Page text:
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September 20, 2003

Garrett Hardin dead

Ecologist Garrett Hardin is dead (double suicide with his wife). He wrote many books and popularized the term "Tragedy of the Commons." Hardin was a peculiar figure today, somewhat out of place, a Republican who supported Planned Parenthood, and an environmentalist who was also a race realist. If I had to compare him to anyone of more note, it would be Margaret Sanger, whose eugenicist views have been papered over for several generations by Planned Parenthood but which she is always flogged for by pro-life activists. In a similar manner environmentalists are sometimes attacked for being racists, often in connection to the ideas that were popularized by Hardin relating to immigration restriction.

Posted by razib at 02:34 PM




Was I hallucinating or was there a second hardin post by Jason. Also, any clue on the reason for the suicide?

Posted by: scott at September 20, 2003 02:53 PM


scott-seems like jason deleted it-we posted within 10 minutes of each other, he should have just posted an update on my post....

hardin & his wife were in poor health-he had heart problems & she had ALS.

Posted by: razib at September 20, 2003 02:54 PM


Oops. Let's see how long it takes for the FP to realize I deleted my obit.

Posted by: Jason Malloy at September 20, 2003 02:55 PM


i was thinking exactly the same thing, godless. cruel, aren't we?

Posted by: Jason Soon at September 20, 2003 05:28 PM


Note that the two 'population realists' were survived by 4 children. Now correct me if I am wrong, but isn't that supposed to be a BAD THING among the ZPGers...

Seems like the rules are for us lower types, not those of the enlightened...

Posted by: Scott at September 22, 2003 08:05 AM


Similarly Ted Turner, who supports zero population growth initiatives, has five children. He apparently claims to have been converted to the ZPG school of thought after already having had the kids.

Posted by: bbartlog at September 22, 2003 10:34 AM


I thought that too, Scott, but he was pretty old, it's possible that he had them before he found his ...uh, ecological enlightenment. But yeah...

Posted by: Jason Malloy at September 22, 2003 10:36 AM


Jason: You may be right, but he and his wife only 'get' two for replacements...this means that he (and his wife) have two others (that means two other potential parents) to account for...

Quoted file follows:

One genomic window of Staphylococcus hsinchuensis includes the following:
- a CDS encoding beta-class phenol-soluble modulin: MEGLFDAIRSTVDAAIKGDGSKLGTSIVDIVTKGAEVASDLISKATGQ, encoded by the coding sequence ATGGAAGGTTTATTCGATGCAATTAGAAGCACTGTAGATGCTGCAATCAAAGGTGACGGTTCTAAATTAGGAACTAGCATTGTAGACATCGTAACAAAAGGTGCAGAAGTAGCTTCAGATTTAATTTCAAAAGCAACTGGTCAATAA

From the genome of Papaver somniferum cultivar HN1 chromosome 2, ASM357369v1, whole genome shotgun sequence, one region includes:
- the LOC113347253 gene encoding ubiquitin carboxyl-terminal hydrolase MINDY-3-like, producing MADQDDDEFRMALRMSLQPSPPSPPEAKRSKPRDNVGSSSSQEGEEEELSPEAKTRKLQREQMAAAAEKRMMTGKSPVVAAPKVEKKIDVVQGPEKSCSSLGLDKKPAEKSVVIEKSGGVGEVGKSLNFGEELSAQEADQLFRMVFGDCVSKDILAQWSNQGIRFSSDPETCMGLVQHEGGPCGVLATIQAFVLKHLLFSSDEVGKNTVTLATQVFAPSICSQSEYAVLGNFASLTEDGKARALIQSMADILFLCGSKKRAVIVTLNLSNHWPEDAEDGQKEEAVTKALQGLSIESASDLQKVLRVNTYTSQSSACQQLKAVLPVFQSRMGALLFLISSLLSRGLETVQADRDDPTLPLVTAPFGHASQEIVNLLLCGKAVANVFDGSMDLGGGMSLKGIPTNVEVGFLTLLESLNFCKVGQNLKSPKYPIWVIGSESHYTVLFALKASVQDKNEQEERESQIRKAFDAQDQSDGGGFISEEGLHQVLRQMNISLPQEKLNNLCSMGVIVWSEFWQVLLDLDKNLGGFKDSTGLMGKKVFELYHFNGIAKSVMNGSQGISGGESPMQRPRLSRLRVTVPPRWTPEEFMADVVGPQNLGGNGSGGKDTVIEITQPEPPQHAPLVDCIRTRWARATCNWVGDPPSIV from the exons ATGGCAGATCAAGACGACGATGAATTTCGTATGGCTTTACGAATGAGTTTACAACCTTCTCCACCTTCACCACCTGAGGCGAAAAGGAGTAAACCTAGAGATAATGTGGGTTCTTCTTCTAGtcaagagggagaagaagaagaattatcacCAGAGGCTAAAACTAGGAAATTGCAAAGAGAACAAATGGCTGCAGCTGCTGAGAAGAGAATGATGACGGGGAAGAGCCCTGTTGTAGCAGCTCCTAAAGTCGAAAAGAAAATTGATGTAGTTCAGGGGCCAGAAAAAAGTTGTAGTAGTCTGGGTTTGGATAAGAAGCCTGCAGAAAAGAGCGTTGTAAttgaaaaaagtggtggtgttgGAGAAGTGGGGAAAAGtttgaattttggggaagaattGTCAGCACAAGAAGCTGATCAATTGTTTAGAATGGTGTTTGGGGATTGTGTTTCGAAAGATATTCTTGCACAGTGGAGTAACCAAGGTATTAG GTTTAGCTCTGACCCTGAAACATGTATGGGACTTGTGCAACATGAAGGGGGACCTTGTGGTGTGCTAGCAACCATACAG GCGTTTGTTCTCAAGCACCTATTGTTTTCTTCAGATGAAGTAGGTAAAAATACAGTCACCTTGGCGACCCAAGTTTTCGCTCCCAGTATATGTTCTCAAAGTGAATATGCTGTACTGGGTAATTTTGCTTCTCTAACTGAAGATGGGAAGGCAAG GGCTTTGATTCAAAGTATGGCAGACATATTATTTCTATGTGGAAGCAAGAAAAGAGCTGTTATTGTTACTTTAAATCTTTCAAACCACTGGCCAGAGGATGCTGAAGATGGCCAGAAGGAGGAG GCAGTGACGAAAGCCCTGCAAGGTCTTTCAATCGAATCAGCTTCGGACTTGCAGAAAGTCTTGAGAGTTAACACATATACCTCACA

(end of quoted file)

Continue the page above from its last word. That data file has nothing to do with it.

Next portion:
Even so, this is a fellow who advocates the rest of us making sacrifices for 'the greater good'...perhaps he should have considered this when planning (he did plan, didn't he?) his children...

As bbartlog points out (in the case of Ted Turner), it seems like so many of these professional scolds only seem to determine the correct course of action to take once it becomes clear that this path won't cost THEM anything.

I am reminded of Thomas Jefferson (America's first limousine liberal) who decided to mamuit his slaves AFTER his death.

Posted by: Scott at September 22, 2003 11:55 AM


carl sagan had a bunch of children (i think 6) from his various marriages. i always held that against him since he preached sustainability....

Posted by: razib at September 22, 2003 12:00 PM


I read his "Nature and Man's Fate" decades ago, and more recently "Filters for Folly". He was recognizably unique from the beginning; neither book fit into a category.
The story I liked from the later book was about an environmental conference attended by economists and ecologists (scientific not political kind). Problems arose when it turned out that 5 years was long-term for the economists, and 100 years was short-term for the ecologists.

Posted by: zizka at September 22, 2003 07:29 PM


Hardin may have been right or wrong about sustainability. However, it wasn't "nonsense". For any crop, given a certain level of technology, you can calculate the sustainable yield from any specific geographical unit. Technological advances can increase the yield, but it's irrational to assume that that increases can be infinite. Calculations of this type are routinely done by agronomists, geographers, ecologists, oceanographers, etc. (These are not soft sciences, though they're not deterministic.)

This is just as true for a crop like humans, or middle-class humans, as it is for a crop like wheat. (If the Japanese ate less fish the ocean fisheries would be in better shape, but the Japanese would be short again).

Calculating the earth's human-carrying-capacity is a fiendishly tough job, given questions about standard of living (meat-eating, quality of life, etc.) and technological advances, but that does not justify simply ignoring the question. So it may be that Hardin was off by a factor of ten or even more on this or that, but that does not justify saying that the question is impossible to answer and should be ignored.

Lomborg actually calls himself a cornucopian, promising infinite economic progress indefinitely into the future and asserting that there are no earthly limits to growth. I really don't think he's credible.

Posted by: zizka at September 22, 2003 10:00 PM